Entertaining, Inspiring, and Educating People About Nature




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Apr 17, 2019
by Chúk Odenigbo
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Entertaining, Inspiring, and Educating People About Nature

Salzburg Global Fellow Chúk Odenigbo helps produce new publication to change the way people view the environment Gaia's Child, by Salzburg Global Fellow Chúk Odenigbo and Samantha Matters

In 2015 I joined an incredible multigenerational, multiethnic, multisectoral, multidisciplinary team of engaged citizens from across Canada put together by the Canadian Parks Council to conceptualize what we would do to address the falling number of young Canadians visiting parks. We were forced to confront the reality that even though Canada is one of the most diverse nations in the world, we had created an image of nature and the outdoors as being solely for certain types of people. That is to say, not only were we lacking in ethnically diverse representation, but also diversity in the form of thought on how to interact with nature and the outdoors.

In the truest spirit of collaboration, we created The Nature Playbook, an invitation to discover your unique way to connect with nature. The document aims to rebrand nature as being for everyone, seeking to demonstrate the innumerable ways that exist to enjoy the outdoors outside the traditional “hiking and camping.” Suggestions ranged from splashing in puddles to geocaching adventures, with discussions about forest schools and connecting with Indigenous elders being peppered in.

This book was Canada’s official submission to the International Union for the Conservation of Nature (IUCN) World Conservation Congress in Hawaii 2016, where it was adopted as a global best practice and inspired an international version, created under the name “#NatureForAll Playbook.”

As incredibly successful as this book was, Samantha Matters (Sam - a fellow Playbook author) and I felt that it was not enough. We decided to open up our own non-profit organisation, The Poison and The Apple, because we really wanted to dedicate ourselves to looking for ways to change how we, as Canadians, view nature/the environment at a sociocultural level and re-forge those connections with nature in a way that acknowledges the present realities of our nation and our people.

Fast forward a year later, I was perambulating around a city park in Montréal at midnight, as is albeit my odd habit to do, listening to music, when all of a sudden, it came to me. I saw the 12 superheroes, their powers, the plotline, the villains... everything. I immediately called up Sam at 3 am, and we decided to make this dream a reality.
The Forces of Nature is an illustrated story that capitalizes on the superhero mania that has taken Hollywood and is geared towards teens and young adults in hopes of addressing the challenges that this audience feels in attempting to connect with green and blue spaces. The story seeks to inspire a connection with nature through the reader’s imagination and a diverse group of characters. The superheroes are based on each of the Nature Playbook authors due to their ethnic and geographic diversity as well as their diversity of thought. Ideally, people will be able to see themselves in the characters, and if they feel particularly attached to anyone, they can take comfort in knowing that that character is based off a real-life human being who is doing what they can to help the environment.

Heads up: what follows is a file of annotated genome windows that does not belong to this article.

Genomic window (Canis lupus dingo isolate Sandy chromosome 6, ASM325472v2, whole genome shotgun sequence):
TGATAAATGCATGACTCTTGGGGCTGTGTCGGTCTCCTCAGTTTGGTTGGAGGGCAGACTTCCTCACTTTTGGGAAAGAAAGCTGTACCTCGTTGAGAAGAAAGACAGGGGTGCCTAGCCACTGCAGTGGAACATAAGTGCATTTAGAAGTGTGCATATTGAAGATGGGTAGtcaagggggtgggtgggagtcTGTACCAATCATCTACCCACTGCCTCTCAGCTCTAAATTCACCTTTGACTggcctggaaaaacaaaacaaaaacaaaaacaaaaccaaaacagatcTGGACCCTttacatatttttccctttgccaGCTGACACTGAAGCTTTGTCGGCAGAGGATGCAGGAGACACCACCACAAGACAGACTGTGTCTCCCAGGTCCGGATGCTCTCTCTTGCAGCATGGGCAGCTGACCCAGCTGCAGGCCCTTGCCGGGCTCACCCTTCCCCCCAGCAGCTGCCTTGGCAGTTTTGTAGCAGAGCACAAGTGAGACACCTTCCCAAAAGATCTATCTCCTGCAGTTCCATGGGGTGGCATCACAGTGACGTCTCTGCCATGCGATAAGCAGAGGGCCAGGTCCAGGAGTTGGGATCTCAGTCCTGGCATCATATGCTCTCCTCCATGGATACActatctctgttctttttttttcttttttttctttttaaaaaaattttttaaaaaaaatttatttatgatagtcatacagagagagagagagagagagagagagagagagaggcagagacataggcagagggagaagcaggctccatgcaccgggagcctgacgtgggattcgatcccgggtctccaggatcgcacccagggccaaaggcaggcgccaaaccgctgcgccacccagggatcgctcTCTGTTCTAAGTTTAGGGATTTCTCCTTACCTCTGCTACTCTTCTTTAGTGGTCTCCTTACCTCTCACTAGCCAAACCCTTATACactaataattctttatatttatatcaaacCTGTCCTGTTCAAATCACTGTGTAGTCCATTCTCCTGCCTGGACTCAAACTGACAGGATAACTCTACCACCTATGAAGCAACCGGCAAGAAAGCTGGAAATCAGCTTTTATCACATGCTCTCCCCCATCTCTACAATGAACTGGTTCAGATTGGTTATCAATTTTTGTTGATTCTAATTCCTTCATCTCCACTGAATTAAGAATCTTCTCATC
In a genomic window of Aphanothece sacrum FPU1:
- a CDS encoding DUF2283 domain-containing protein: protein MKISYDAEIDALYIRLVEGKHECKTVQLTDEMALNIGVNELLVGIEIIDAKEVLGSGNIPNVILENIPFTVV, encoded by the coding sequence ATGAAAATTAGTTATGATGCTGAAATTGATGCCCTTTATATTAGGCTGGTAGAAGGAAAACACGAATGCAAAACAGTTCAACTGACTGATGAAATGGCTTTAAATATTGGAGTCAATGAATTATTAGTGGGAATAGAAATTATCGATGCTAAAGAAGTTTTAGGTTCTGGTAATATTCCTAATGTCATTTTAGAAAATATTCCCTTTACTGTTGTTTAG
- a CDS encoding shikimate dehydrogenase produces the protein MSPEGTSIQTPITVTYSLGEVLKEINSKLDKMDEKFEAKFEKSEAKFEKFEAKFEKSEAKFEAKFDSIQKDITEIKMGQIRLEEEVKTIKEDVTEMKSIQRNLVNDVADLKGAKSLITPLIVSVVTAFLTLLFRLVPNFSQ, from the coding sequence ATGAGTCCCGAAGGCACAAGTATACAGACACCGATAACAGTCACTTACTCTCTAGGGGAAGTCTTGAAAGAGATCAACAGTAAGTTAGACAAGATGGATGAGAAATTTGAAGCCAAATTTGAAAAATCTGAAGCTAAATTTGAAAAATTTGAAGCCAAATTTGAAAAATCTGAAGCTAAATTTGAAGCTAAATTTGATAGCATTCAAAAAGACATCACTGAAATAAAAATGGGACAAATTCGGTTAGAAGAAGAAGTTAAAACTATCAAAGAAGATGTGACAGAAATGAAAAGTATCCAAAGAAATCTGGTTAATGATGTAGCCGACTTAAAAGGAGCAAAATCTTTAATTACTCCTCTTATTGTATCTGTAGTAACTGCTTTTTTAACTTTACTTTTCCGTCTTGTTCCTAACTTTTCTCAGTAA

The villain represents the dark side of humanities interactions with nature – controlling and often harmful; thus, while the story seeks to entertain and inspire, it also seeks to educate. This specific installment was inspired by a trip that I took to Haida Gwaii as part of the first ever Ocean Bridge cohort - a group of 40 young Canadians seeking to make a difference in ocean literacy and health. We learned a lot from the caretakers of the land as to how important the ocean is and how it affects us all.

An electronic copy of the book can be downloaded online (free); written in both of Canada’s official languages to reflect the beautiful linguistic nature of this country and to minimize linguistic barriers of access. An audiobook format is also available for those who cannot read, struggle with reading, dislike reading, or prefer auditory above visual stimulus.

To bring this story to life, we received funding from MEC Outdoor Nation, Ocean Wise, Taking It Global/Youth Service Corps and Heritage Canada. We put together a powerful crew of young Canadians - all under 30 because you are never too young to change the world. This crew included artist Andie Lafrentz from Alberta; graphic designer Sara Qarizada from Ontario; French editor Vickie Arsenault from Québec; Zico He from Ontario, who read the English version of the audiobook; and, Gabriel Tougas from Manitoba, who is the voice of the French version of the audiobook.

We are so excited to share this with the world, and we hope that in reading it, you will realize that you too are a superhero chosen by nature with your own story to tell. What is your superpower?

Electronic book format:

Audiobook format:

Chúk Odenigbo is a multi-time Salzburg Global Fellow. He has attended four programs including Parks for the Planet Forum: Nature, Health and a New Urban Generation (2015), Beyond Green: The Arts as a Catalyst for Sustainability (2016), The Next Frontier: Transboundary Cooperation for Biodiversity and Peace (2016), and The Child in the City: Health, Parks and Play (2017).